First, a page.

Russia took its biggest step yet to shore up the ruble and defuse the currency crisis threatening its stricken economy.
In a surprise announcement just before 1 a.m. in Moscow, the Russian central bank said it would raise its key interest rate to 17 percent from 10.5 percent, effective today. The move was the largest single increase since 1998, when Russian rates soared past 100 percent and the government defaulted on debt.
The ruble lost 2.5 percent to 66.0985 against the dollar as of 12:53 p.m., reversing an early gain prompted by the news.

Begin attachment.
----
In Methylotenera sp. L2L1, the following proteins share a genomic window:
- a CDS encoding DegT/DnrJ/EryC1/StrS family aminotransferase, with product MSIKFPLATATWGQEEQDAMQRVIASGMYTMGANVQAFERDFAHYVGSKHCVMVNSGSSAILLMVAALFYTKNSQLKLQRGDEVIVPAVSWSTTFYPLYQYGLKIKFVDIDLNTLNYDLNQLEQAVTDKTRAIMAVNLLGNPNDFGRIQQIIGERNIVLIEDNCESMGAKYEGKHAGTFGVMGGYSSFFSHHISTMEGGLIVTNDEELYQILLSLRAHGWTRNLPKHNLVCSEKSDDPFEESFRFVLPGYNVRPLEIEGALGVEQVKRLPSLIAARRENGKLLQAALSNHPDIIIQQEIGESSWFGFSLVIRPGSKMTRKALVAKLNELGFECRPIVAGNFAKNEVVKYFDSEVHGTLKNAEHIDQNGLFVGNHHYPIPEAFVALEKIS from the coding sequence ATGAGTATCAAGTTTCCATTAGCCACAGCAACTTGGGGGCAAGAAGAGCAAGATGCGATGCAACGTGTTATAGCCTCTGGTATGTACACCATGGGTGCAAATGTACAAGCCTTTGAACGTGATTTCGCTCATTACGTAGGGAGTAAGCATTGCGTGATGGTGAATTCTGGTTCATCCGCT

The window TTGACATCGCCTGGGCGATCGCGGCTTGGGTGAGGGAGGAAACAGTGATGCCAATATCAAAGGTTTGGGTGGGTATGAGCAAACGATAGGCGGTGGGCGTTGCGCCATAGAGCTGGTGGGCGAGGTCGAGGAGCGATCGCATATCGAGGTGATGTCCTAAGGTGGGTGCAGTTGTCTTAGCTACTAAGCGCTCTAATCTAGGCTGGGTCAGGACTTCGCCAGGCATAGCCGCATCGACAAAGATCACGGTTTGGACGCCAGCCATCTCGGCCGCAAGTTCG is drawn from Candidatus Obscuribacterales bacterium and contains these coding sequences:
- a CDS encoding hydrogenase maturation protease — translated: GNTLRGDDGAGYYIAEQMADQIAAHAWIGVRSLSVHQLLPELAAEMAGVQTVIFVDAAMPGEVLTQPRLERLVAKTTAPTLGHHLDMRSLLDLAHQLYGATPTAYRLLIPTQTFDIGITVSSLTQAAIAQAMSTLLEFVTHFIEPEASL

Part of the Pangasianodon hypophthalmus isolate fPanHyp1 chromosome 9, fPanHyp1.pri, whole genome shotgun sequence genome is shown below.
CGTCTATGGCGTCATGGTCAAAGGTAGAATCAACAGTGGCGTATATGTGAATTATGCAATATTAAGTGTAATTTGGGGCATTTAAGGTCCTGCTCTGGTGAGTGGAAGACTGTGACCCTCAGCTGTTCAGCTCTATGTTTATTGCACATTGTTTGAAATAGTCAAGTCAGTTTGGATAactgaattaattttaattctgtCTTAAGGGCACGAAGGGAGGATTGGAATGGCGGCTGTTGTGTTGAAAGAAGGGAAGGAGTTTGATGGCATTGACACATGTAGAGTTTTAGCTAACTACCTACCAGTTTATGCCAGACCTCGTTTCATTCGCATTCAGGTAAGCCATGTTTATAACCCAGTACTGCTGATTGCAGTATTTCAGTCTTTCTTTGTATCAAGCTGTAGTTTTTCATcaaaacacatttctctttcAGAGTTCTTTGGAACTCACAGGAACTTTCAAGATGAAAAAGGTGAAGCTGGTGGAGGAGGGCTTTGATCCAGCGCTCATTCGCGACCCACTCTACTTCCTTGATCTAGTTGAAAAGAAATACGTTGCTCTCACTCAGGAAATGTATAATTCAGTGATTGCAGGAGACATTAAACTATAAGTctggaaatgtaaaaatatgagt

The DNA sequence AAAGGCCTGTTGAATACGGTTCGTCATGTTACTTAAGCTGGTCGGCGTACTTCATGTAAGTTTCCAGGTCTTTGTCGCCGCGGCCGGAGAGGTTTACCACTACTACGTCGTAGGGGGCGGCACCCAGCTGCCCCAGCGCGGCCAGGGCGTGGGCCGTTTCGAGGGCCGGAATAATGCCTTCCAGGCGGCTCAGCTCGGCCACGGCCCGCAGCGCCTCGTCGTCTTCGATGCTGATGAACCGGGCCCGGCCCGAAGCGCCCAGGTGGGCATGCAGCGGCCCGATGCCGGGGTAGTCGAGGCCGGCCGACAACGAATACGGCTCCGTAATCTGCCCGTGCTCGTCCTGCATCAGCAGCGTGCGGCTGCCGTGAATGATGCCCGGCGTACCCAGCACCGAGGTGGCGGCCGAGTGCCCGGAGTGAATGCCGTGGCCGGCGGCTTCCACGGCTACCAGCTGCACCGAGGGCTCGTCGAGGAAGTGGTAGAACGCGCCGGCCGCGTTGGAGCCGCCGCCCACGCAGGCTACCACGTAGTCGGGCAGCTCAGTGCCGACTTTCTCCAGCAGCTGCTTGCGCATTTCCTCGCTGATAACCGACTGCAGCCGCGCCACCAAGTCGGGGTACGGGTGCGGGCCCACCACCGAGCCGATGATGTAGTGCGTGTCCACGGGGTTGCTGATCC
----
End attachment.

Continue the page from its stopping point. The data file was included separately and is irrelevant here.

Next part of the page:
The announcement, as well as its timing, underscored the financial straits in which Russia now finds itself. If sustained, the new higher rates would squeeze an economy that is already being hurt by sanctions led by the U.S. and European Union, and by a collapse inoil prices. Some analysts said they doubted the economy could withstand such high rates for long.
“This move symbolizes the surrender of economic growth for the sake of preserving the financial system,” said Ian Hague, founding partner at New York-based Firebird Management LLC, which oversees about $1.1 billion, including Russian stocks. “It’s the right move to make, and it wasn’t easy to make it.”